Living The Simplest Life: Food
There is a current crisis in the cost of living. You may have noticed, or not, depending on your circumstances. I have noticed, but I also have a garden full of silverbeet, lemons and edible weeds, so I'm sure I'll be fine:)
I have put together a little collection of my own food-budget tips, which may or may not be useful, because everyone's situation is so different. I've put it in my Living the Simplest Life series, but again, what works for me might be very different for others. Please fill up the comments section with your own tips, and tell us how you are doing in the crisis de jour. I know many people are doing it very hard right now, and I send you all my best wishes.
When I need to reign in the grocery budget, I start with the food I have. Most of us have food in the house, and as food does not last forever, cooking up what I already have is the most sensible way of saving on the grocery bill, and saving the food in the back of the cupboard from becoming waste. The easiest way to go about this, I find, is to do an inventory. Take all the food out of the cupboard, one shelf at a time, wipe out the shelf, and put the food back in a more orderly manner, with the food that needs to be eaten first at the front. If there is food that needs to be eaten right now, think up ways to incorporate it into every meal this week. I did this exercise recently and discovered that I have four bottles of mayonnaise that are already past their use-by dates, but not far enough past their use-by dates to panic. I have been making a lot of potato salad. I find my whole cooking life is easier if all the same kinds of food are in the same place, then I can see what I do and don't have.
Doing the same with the fridge is a big one. I try not to waste food, but often things get put into the fridge to die there, unregarded in their little glass or plastic coffins until it is much too late. Sometimes it works to have a 'leftovers' shelf. One of the great skills to attain in life is knowing what to do with a container of left-over rice and whatever vegetables are in the vegie crisper. Part of that skill is knowing how to make a basic vegetable soup, which is one of the easiest recipes to learn, and the most valuable and rewarding. This is a useful exercise even if no-one else in the house will eat your gourmet left-over wonders; believe me, I know that one. I just eat up my left-overs soup by myself for lunch, and cackle about all the practically free nutrients I am ingesting.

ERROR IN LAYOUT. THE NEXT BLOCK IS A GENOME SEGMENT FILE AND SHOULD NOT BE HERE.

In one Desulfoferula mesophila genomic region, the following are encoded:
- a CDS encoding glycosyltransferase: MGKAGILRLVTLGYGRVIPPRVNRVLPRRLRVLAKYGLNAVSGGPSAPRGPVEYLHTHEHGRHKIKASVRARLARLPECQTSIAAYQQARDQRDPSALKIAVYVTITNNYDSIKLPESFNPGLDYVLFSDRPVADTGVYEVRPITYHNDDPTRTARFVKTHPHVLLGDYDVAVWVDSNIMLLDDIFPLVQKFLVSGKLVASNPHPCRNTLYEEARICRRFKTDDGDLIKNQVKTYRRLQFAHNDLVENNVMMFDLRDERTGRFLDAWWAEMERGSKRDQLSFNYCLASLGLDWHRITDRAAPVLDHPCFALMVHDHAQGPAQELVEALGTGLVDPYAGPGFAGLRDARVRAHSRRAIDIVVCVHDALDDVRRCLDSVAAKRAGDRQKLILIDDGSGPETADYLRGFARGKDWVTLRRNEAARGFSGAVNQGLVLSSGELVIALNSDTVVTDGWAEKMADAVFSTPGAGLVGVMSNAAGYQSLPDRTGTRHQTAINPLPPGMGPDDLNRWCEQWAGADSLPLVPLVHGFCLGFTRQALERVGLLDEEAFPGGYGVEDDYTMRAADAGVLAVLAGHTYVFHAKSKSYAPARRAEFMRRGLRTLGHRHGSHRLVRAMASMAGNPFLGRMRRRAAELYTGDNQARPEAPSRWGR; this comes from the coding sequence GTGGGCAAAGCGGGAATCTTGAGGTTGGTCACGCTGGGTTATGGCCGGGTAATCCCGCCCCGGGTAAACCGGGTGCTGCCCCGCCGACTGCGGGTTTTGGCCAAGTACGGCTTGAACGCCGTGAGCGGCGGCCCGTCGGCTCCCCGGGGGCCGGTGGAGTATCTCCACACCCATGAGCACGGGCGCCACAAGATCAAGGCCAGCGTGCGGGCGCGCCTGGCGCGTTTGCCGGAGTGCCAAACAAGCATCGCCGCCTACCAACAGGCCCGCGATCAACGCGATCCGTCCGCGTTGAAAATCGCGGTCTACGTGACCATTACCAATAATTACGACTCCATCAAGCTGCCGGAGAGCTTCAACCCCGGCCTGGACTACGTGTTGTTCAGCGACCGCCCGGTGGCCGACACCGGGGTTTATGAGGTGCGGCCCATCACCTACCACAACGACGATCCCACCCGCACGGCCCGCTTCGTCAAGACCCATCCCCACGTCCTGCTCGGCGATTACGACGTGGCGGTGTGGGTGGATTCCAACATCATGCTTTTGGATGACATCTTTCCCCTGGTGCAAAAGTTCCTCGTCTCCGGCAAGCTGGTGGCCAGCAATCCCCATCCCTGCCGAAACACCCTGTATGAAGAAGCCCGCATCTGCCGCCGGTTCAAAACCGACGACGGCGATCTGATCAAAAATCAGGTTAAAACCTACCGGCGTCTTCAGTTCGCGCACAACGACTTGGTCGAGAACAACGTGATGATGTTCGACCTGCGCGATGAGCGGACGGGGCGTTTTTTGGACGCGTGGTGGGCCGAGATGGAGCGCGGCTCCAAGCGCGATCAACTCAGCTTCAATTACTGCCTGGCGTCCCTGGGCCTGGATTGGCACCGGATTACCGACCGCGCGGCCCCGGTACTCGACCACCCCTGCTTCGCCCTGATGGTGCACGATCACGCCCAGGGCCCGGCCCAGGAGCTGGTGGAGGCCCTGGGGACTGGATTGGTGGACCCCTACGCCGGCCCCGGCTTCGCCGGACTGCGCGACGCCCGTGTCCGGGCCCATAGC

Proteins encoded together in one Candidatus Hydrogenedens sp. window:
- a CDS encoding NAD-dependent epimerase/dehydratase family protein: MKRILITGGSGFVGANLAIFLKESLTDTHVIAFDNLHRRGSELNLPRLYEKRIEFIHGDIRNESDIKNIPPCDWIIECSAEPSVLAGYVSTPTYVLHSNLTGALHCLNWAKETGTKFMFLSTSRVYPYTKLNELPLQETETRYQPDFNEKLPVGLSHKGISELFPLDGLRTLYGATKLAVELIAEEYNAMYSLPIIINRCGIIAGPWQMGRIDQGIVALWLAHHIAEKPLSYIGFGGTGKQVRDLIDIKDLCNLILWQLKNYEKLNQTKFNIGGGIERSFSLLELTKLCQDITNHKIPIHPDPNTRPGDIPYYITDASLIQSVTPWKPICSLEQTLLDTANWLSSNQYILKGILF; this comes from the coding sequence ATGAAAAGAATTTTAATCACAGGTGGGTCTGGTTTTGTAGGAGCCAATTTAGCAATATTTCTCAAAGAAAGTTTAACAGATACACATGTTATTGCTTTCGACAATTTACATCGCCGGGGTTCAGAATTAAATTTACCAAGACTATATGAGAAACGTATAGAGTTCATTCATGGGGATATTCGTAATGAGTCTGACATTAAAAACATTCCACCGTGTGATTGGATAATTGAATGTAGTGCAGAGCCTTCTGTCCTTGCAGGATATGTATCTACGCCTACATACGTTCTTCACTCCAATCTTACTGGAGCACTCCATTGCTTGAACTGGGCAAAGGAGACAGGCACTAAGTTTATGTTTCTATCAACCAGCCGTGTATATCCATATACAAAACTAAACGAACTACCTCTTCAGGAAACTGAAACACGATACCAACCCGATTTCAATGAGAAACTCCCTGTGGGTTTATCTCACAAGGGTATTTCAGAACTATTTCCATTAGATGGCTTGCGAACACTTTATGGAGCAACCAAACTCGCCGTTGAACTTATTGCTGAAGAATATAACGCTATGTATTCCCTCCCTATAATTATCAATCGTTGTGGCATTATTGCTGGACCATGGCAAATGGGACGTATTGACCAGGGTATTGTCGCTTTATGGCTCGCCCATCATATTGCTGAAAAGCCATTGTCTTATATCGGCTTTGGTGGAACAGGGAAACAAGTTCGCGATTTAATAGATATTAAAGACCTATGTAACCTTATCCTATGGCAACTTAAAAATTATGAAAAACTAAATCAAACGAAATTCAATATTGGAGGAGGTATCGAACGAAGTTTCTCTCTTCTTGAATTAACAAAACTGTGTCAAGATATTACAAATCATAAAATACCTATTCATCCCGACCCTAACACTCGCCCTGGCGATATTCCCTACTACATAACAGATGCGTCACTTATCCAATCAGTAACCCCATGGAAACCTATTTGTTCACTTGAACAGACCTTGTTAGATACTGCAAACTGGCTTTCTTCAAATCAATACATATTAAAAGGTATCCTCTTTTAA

The way I plow through left-overs is that I don't move on to any further meal-making until the leftovers are used up. Well, that is my game plan. Alas I am vague, and those coffins of dead food languishing at the back of the fridge. But we have ideals, n'est ce pas? And remember, it defeats the purpose to go out specially to buy extra ingredients to use up the leftovers. Use what you have. This is a marvellous way to stretch your creativity in the kitchen. It is possible that like me you may not want your creativity stretched in the kitchen. C'est la vie. Sometimes we must be creative whether we like it or not, because pennies must be saved. And who knows? Maybe that creativity will spill over into the rest of our lives. Limitations are a real spur for creative thinking, and all that practice finding ways to use up the leftover rice will no doubt make us better poets and astrophysicists.
Another resource that is important to use up is what is grown in the garden. If you have a garden, and you grow food, learn to use it every day. I love to garden but I'm not that keen on cooking and for years I have let food go to waste in the garden. Well, it isn't ever really wasted because it gets turned into compost and therefore into soil and further food, but still, it's ridiculous to grow food and also buy it. I try to use food from the garden every day. Some days, when I really can't be bothered, I eat something really simple for lunch, like a boiled egg, then I go out into the garden and pick a salad's worth of greens right out of the garden and eat while standing right there and enjoying the sunshine and the bees. Today I ate a radish, some parsley, a huge number of baby broad bean leaves, some rocket and some chickweed leaves. It sounds like a meal Peter Rabbit would eat in Mr McGregor's garden, but it's one of my favourite ways to eat (my other favourite way is when someone else does the cooking).
There are, of course, all sorts of ways to eat cheaper and greener, and a million resources to tell you how to do that better than I can, but here is my tip: stay out of the shops, and especially stay out of the shops when you are tired and hungry. At the beginning of covid I discovered that shopping once a fortnight is perfectly possible, even if you are reduced to eating potatoes, carrots, cabbage and frozen veg by the end. That's hardly a terrible fate. The more I go to the shops, the more completely unnecessary food I tend to buy. One way to stretch out trips to the grocery store is to buy a few staples in bulk. A sack of flour, a sack of potatoes, a sack of onions, a sack of chickpeas, lentils, dried beans and rice and a few condiments and vegetables and you can get through any crisis. Oh, and don't forget the oats. And always having these staples on hand means that you can create a meal out of what you have in the house and you don't have to go out and buy more food that you don't really need. And here is another sneaky idea - if you have a strict grocery budget and you always shop once a week, say on a Monday, then next week go shopping on the Tuesday, the next week on Wednesday, and so on until in seven weeks you have saved an entire week's grocery budget by stretching it over eight days instead of seven, and you can spend that money on some sacks of rice and beans.